However, a property owner need not seek a variance when one is not available. Four cases from the United States Court of Federal Claims illustrate this rule well.[108] All four involved taking claims arising from wetlands regulations which prohibited any development of the property in question. The wetlands regulations provided for no variances whatsoever.[109] The Court of Federal Claims held in all four cases that, given the lack of variance provisions in the regulations, the claims were ripe.

When a property owner's proposed use conforms to land use regulations, a variance need not be sought because a variance still would not allow the development.[110] Also, a variance need not be sought when a land use agency lacks the authority to grant variances such as when the planning agency is prevented by statute from granting variances for inconsistent uses.[111] Despite the above cases holding that a property owner need not always seek a variance, courts often dismiss taking claims based on a property owner's failure to seek a variance without fully investigating whether a variance would allow the proposed use or is even available.[112]

b. Appeal

An administrative appeal is one of the administrative remedies that a property owner must exhaust before the final decision prong can be satisfied. This requirement is illustrated by a district court decision from California.[113] A property owner's development plan was rejected by the town council. Shortly thereafter, his property was reclassified as openspace by an initiative and he abandoned his plan. The new openspace ordinance contained a review process for the classification of property as openspace. The property owner's claim failed the final decision prong because he failed to utilize that appeal process.[114] In a Connecticut case, the classification of a parcel as openspace, allegedly done by mistake, did not constitute a final decision because the aggrieved property owner should have sought a reclassification.[115]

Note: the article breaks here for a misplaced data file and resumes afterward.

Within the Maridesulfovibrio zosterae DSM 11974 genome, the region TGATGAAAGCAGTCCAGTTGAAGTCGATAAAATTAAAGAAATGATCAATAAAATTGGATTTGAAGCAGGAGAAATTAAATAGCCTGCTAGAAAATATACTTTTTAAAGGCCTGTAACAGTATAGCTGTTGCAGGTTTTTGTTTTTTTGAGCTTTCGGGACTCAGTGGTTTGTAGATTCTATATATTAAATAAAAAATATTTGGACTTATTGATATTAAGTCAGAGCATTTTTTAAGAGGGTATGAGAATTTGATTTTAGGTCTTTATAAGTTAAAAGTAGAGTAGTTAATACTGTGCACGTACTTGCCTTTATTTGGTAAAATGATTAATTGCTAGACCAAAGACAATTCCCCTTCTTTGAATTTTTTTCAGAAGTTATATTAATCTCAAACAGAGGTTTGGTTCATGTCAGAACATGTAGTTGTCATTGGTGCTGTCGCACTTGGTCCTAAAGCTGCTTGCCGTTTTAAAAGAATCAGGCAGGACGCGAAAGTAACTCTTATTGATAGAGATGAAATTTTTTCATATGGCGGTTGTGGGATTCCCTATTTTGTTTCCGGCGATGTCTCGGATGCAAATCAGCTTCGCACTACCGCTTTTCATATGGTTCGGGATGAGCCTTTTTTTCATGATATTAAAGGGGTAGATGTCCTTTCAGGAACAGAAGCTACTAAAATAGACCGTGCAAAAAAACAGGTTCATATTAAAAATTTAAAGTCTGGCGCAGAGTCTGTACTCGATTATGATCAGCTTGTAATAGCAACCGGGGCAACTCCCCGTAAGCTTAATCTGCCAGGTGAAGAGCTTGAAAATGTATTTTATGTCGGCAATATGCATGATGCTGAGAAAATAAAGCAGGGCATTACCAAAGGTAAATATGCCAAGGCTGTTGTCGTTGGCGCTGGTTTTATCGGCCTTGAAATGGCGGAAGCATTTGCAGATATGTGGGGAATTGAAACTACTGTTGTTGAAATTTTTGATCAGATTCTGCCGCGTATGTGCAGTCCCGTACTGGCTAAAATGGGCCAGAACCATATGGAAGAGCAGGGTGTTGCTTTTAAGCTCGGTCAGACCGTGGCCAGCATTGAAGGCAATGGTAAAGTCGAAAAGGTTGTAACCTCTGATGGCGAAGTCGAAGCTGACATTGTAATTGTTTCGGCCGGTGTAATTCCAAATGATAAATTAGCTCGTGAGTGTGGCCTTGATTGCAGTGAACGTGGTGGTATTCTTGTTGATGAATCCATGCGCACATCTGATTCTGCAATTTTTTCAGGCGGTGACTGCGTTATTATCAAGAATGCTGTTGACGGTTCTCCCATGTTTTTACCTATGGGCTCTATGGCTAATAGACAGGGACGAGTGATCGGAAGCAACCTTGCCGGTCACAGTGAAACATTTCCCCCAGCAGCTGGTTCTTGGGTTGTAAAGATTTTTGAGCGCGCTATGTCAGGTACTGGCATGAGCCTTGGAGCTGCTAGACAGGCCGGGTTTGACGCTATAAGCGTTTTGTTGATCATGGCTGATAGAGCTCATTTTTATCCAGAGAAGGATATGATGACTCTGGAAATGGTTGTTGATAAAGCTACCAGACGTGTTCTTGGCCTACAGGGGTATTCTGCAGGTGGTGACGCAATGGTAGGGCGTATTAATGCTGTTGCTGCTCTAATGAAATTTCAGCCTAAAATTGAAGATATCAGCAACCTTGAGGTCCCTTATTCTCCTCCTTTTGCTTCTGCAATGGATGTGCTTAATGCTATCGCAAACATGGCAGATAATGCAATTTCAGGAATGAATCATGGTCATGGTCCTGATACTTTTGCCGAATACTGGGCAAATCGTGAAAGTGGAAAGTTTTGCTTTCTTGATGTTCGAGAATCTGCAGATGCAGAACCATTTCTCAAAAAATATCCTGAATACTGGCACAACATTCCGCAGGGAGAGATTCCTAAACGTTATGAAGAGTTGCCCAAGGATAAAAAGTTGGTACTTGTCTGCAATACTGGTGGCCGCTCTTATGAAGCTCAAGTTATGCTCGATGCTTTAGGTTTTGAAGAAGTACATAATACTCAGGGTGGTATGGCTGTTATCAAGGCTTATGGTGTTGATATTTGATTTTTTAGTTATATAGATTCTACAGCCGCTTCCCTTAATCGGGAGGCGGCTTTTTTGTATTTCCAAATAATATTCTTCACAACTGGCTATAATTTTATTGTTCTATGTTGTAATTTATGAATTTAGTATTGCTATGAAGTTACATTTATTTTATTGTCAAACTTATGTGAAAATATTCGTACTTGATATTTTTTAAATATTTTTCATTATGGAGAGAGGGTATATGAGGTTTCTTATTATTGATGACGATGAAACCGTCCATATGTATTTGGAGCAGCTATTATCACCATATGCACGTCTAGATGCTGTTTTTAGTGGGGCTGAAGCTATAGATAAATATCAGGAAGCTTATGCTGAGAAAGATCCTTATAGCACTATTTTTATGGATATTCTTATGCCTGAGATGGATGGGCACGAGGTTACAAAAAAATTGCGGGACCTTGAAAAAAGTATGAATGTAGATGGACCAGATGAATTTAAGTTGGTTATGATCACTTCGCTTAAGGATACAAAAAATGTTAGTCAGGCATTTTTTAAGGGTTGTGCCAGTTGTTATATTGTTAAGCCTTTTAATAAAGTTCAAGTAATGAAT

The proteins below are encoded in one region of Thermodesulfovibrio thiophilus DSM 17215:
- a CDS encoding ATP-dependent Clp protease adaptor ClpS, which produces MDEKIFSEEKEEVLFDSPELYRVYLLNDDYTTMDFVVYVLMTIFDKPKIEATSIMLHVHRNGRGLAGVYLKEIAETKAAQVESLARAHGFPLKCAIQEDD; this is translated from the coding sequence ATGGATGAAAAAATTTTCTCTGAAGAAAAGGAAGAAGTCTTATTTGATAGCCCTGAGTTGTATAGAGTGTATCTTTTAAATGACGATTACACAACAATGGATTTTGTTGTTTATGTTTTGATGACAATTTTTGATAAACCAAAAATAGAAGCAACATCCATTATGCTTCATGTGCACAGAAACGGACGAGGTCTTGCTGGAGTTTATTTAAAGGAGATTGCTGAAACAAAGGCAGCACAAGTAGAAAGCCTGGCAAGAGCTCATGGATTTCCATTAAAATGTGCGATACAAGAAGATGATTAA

c. Amendment

The Ninth Circuit went so far as to hold that a property owner whose development plan was rejected must seek an amendment to the zoning ordinance.[116] A later Ninth Circuit panel reversed this holding,[117] and no other circuit has adopted the amendment requirement yet. However, this issue must be explored because another circuit might revive the amendment requirement, and because the reasoning behind the requirement illustrates just how far federal courts will go to avoid adjudicating land use cases.

In the Ninth Circuit case that introduced the amendment re quirement,[118] property owners challenged a general plan that imposed a virtual building moratorium. Because the general plan included an amendment procedure, the court concluded that the property owners were required to seek an amendment to the plan before their claim could be considered ripe.[119] According to the court, an available amendment process "offers the same possibility regarding development as does a system for requesting variances."[120]

In fact a variance and an amendment are very different, and the variance requirement should not be used interchangeably with an "amendment requirement." "A variance provides relief from the application of a land use regulation . . . For this reason, the granting of a variance is an adjudicatory function."[121] In contrast, "[t]he adoption and amendment of a general plan . . . is a legislative function."[122] Actually requiring property owners to pursue legislative relief is the exact opposite of attempting to reach a final decision. "An amendment . . . requires an exercise of political judgment. Political processes are, by their nature, infinite . . . . There is thus no way for a court to say that a legislative process has come to rest with respect to a challenged law."[123]